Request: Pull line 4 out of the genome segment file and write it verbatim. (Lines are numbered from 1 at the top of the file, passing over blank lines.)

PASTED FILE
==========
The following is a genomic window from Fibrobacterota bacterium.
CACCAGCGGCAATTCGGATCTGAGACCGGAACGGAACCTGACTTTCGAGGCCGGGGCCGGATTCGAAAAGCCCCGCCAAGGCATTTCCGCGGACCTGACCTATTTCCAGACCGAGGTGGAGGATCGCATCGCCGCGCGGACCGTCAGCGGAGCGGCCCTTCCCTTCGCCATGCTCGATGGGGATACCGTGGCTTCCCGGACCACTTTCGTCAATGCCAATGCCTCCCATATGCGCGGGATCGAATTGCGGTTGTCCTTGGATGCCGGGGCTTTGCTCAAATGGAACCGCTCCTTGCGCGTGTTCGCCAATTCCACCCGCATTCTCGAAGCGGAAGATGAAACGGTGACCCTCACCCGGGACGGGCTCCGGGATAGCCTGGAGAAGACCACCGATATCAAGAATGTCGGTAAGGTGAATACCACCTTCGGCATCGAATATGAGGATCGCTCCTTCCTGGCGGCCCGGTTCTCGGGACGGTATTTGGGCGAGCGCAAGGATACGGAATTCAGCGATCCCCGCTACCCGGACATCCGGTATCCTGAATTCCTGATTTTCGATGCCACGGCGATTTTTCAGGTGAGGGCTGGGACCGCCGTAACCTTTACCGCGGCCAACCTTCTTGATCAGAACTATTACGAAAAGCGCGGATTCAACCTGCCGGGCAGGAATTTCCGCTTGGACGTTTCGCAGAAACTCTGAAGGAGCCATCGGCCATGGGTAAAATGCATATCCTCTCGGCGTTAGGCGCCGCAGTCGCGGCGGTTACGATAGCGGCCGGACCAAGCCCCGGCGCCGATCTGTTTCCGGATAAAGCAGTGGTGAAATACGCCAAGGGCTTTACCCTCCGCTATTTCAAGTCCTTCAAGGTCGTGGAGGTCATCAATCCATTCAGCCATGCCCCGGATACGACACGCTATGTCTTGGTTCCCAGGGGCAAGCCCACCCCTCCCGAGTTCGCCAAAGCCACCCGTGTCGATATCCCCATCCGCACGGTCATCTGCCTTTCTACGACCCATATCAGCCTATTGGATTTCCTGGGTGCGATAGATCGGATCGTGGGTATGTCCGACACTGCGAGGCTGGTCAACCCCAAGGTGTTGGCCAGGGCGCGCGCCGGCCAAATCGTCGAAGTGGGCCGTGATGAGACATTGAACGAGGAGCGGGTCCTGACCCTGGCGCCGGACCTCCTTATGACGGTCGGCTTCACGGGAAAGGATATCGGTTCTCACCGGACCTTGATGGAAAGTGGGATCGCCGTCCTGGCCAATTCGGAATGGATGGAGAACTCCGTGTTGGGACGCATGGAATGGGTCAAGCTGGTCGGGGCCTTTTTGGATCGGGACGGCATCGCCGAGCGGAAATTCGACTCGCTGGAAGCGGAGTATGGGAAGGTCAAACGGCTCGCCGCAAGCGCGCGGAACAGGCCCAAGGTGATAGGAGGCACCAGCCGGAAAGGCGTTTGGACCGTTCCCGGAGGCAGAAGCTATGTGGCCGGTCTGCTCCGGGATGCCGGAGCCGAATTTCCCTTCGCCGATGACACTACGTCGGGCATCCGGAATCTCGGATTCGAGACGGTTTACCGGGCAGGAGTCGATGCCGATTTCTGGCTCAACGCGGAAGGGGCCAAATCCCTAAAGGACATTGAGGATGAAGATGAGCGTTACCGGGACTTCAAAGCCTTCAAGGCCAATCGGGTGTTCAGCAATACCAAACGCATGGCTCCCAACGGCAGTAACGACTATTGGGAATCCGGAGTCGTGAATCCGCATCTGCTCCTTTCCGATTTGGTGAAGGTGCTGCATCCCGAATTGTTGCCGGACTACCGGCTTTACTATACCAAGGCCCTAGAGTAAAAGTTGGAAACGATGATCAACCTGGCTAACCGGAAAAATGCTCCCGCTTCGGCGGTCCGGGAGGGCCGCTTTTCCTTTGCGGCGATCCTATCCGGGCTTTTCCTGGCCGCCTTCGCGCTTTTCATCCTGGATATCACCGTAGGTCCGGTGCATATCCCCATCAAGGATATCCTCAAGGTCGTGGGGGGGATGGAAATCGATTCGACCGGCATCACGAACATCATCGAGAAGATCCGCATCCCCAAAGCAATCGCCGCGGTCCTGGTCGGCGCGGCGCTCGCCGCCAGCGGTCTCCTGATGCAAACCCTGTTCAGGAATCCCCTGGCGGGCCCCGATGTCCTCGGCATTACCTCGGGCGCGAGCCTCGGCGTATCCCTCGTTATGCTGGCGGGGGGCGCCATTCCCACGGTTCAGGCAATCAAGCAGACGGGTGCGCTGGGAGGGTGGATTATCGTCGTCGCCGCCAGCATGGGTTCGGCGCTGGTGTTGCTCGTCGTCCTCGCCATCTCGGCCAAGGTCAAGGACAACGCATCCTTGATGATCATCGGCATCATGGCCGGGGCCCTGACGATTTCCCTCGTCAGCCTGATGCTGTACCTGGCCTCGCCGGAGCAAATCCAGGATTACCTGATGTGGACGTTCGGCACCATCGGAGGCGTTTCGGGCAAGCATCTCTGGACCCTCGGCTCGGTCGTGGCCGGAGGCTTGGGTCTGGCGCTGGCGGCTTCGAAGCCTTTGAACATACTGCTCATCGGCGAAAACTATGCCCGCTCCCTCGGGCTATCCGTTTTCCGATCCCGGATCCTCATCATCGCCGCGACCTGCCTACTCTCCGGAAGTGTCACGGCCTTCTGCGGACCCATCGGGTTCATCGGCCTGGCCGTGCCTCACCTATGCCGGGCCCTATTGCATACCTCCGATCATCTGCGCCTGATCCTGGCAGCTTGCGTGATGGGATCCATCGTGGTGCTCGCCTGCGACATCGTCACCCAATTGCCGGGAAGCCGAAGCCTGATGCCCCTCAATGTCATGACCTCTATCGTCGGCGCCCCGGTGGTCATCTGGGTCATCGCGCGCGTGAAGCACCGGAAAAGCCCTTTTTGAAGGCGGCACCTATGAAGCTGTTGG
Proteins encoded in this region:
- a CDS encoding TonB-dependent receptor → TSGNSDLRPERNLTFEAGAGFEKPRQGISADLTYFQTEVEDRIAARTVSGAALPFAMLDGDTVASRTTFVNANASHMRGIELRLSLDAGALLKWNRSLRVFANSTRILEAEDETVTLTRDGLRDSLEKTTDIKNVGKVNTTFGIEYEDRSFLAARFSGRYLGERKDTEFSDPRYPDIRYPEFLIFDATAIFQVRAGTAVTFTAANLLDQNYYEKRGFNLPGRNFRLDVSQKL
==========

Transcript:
- a CDS encoding TonB-dependent receptor → TSGNSDLRPERNLTFEAGAGFEKPRQGISADLTYFQTEVEDRIAARTVSGAALPFAMLDGDTVASRTTFVNANASHMRGIELRLSLDAGALLKWNRSLRVFANSTRILEAEDETVTLTRDGLRDSLEKTTDIKNVGKVNTTFGIEYEDRSFLAARFSGRYLGERKDTEFSDPRYPDIRYPEFLIFDATAIFQVRAGTAVTFTAANLLDQNYYEKRGFNLPGRNFRLDVSQKL